Friday, December 04, 2009

The County Executive’s Ball: Turning Down a No-Lose Deal

Last week, we reported that the County Executive’s Ball will no longer be held at the Marriott Conference Center in North Bethesda, but instead will be held at the Hilton in Rockville. We noted that Marriott is one of the county’s largest employers while Hilton spurned relocation incentives from Montgomery County and moved to Virginia instead. Nevertheless, the County Executive moved his ball from the Marriott facility to the Hilton. All of that is true, but there is another wrinkle to this issue.

The county actually owns part of the Marriott Conference Center and in the past has used it for the County Executive’s Ball without paying rental fees. So why is the Executive moving the event to a private facility when the county is facing a $608 million budget deficit?

The Montgomery County Conference Center at the North Bethesda Marriott was completed in 2004. The state and the county each issued $20 million in bonds to finance the facility and jointly own it. When the state’s bonds are paid off, the county will assume sole ownership of the Conference Center. The attached hotel is owned by Quadrangle Development Corporation of Washington, DC. Both facilities are managed by Marriott International, a company headquartered in Bethesda, under a 20-year agreement.

The county’s FY 2010 budget includes $617,400 for “a full-time position to manage the operational and fiscal oversight of the Conference Center complex; non-routine or major repairs, alterations, improvements, renewals, and replacements; and the designated reserve required by the management agreement with Marriott International, Inc.” The budget also assumes that the county will earn a net $1,220,415 from the Conference Center in FY 2010. The budget states:

Revenues consisting of net operating income from the Conference Center and land rent from the hotel are also reflected in the NDA [non-departmental accounts]. Twenty percent of the County's net proceeds from Conference Center operations will be retained for investment in marketing and facility improvements that will increase Conference Center usage.
It is important for the county to promote usage of the Conference Center since it is responsible for paying off $20 million in bonds issued to finance it. In fact, according to the Department of Economic Development, the center was “constructed as a profit-making enterprise that would contribute revenues to the County General Fund.” If the Conference Center is not sufficiently utilized, it will not generate positive cash flow for the county, it will not be able to pay for its own costs and the county will have to locate other sources of money with which to pay off its bonds.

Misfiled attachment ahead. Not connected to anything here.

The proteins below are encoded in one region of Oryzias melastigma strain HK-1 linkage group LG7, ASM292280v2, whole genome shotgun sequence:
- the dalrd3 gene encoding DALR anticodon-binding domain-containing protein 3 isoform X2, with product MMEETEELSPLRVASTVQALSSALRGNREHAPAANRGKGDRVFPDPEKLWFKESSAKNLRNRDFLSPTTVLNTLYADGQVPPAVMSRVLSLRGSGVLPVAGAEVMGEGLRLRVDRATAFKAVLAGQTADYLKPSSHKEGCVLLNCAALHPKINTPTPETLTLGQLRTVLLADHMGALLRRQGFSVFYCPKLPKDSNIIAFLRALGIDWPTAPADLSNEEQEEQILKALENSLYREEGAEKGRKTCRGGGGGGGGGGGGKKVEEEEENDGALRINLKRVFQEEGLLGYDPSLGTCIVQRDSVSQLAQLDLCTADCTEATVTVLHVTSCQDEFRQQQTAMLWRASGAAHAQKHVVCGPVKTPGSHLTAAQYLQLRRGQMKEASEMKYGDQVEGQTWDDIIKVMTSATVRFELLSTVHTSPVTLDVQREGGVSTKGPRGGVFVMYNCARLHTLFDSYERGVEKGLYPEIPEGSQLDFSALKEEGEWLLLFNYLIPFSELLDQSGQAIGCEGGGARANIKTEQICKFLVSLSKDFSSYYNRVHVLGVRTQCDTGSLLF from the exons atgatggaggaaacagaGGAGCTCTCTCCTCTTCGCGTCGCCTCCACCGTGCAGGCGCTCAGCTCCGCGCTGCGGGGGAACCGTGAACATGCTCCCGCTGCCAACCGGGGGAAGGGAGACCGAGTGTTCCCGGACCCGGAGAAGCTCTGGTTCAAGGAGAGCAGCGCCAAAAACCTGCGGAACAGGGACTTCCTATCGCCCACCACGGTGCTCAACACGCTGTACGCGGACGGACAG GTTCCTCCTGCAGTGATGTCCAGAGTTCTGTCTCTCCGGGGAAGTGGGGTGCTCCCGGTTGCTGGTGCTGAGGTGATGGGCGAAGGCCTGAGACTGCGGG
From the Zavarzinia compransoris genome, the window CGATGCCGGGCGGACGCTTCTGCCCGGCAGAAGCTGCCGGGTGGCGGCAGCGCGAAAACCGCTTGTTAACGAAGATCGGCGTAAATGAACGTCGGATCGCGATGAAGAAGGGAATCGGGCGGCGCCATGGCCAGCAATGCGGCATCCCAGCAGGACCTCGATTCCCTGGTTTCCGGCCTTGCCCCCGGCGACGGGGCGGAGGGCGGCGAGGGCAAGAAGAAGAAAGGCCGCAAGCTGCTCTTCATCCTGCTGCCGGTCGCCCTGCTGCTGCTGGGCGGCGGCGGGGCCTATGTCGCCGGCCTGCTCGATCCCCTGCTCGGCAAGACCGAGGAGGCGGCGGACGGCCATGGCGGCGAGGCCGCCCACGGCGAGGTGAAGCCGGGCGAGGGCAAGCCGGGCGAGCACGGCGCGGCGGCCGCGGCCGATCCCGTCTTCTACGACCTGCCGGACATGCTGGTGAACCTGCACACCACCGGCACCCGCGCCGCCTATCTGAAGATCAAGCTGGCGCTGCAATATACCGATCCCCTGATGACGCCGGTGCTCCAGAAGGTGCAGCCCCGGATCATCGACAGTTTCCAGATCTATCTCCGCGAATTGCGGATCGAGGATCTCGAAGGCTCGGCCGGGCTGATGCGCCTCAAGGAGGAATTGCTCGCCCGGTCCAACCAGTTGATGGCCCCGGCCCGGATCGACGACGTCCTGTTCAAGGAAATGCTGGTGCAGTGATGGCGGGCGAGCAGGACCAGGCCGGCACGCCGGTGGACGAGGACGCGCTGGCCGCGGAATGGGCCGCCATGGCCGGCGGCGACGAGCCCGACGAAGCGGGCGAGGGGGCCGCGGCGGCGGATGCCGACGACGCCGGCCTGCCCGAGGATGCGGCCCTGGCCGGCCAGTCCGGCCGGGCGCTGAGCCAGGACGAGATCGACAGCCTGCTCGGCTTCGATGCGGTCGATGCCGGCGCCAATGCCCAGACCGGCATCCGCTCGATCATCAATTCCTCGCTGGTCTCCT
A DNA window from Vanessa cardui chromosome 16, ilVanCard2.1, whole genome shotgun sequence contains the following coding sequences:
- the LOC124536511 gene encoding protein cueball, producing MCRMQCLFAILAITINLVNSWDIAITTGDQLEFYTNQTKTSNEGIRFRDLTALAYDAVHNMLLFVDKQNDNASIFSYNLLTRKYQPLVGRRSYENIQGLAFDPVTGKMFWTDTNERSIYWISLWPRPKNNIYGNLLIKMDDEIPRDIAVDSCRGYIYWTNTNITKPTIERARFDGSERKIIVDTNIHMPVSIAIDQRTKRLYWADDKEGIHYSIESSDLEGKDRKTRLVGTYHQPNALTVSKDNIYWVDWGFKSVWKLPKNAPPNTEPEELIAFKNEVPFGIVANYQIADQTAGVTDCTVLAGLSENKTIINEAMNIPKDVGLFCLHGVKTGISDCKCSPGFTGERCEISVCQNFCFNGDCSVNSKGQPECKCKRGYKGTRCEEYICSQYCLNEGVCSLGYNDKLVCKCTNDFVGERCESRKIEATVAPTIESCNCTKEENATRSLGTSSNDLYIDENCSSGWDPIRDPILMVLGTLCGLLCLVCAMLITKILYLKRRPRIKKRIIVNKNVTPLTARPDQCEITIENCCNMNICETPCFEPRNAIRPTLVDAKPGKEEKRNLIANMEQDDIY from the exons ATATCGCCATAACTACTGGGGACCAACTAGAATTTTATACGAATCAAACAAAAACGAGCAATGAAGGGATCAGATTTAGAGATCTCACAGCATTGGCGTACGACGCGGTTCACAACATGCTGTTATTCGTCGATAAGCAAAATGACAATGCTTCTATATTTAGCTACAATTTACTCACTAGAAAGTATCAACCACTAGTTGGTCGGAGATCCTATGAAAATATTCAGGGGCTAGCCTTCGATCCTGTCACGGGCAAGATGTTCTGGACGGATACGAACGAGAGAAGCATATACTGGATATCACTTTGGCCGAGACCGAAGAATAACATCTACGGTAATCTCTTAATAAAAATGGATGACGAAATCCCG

The Conference Center’s pricing has been controversial. Both the Montgomery County Democratic Party and the Montgomery County Chamber of Commerce have complained about the high prices charged by the facility, which is the biggest in the county and has an effective monopoly on very large events. Marriott, which manages the facility, establishes its rates. And the more it charges, the more the county makes. An Office of Legislative Oversight report states:

The County has a Management Agreement with Marriott International Inc. to run the Conference Center. (Marriott also runs the hotel attached to the Conference Center.) Under the agreement, Marriott establishes prices at the Center. The agreement also allows six days each year for County use without incurring meeting facility rental fees.

The County provides funds each year through the Conference Center NDA for major repairs and the DED staff position. Marriott receives a base management fee of 3% of gross revenue. Once the net operating income reaches $500K in a Marriott fiscal year, Marriott receives an incentive management fee of 25% of any additional net operating income. Marriott distributes the remaining net operating income to the County, projected to be $1.4 million in FY09. The County will also receive $319K in land rent from the hotel attached to Conference Center.
So if the County Executive moved his ball out of the facility for cost reasons, that makes no sense since a significant portion of those costs would be returned to the county in profits.

But there is another reason why the move is illogical: the county has used the facility in the past without paying a rental fee.

Under its agreement with Marriott, the county is entitled to hold events at the Conference Center for six days a year without paying rental fees. The county is still responsible for other costs including food and beverages, equipment rental and parking. For three straight years, the county selected the Executive Ball as one of the events to be held rent-free and presumably saved a bundle of up-front money by doing so.

When the county holds events at its Conference Center, it accomplishes several important purposes. First, it promotes one of its prized assets. Second, it rewards a local company (Marriott) which holds the management contract. And third, it can save up-front expenditures by escaping rent. Even if it pays rent, part of that money comes back to the county as profit on the Conference Center, so use of the facility is a no-lose deal. When the county moves the Executive Ball to the Hilton, it loses all of these advantages, makes its own Conference Center look bad and steers money to a company that thumbed its nose at the county’s relocation incentive and moved to Virginia instead.

How does this make any sense for county taxpayers? How does this fit with the County Executive’s self-proclaimed fiscal conservatism? And how much will be added to the county’s colossal budget deficit as a result of this decision?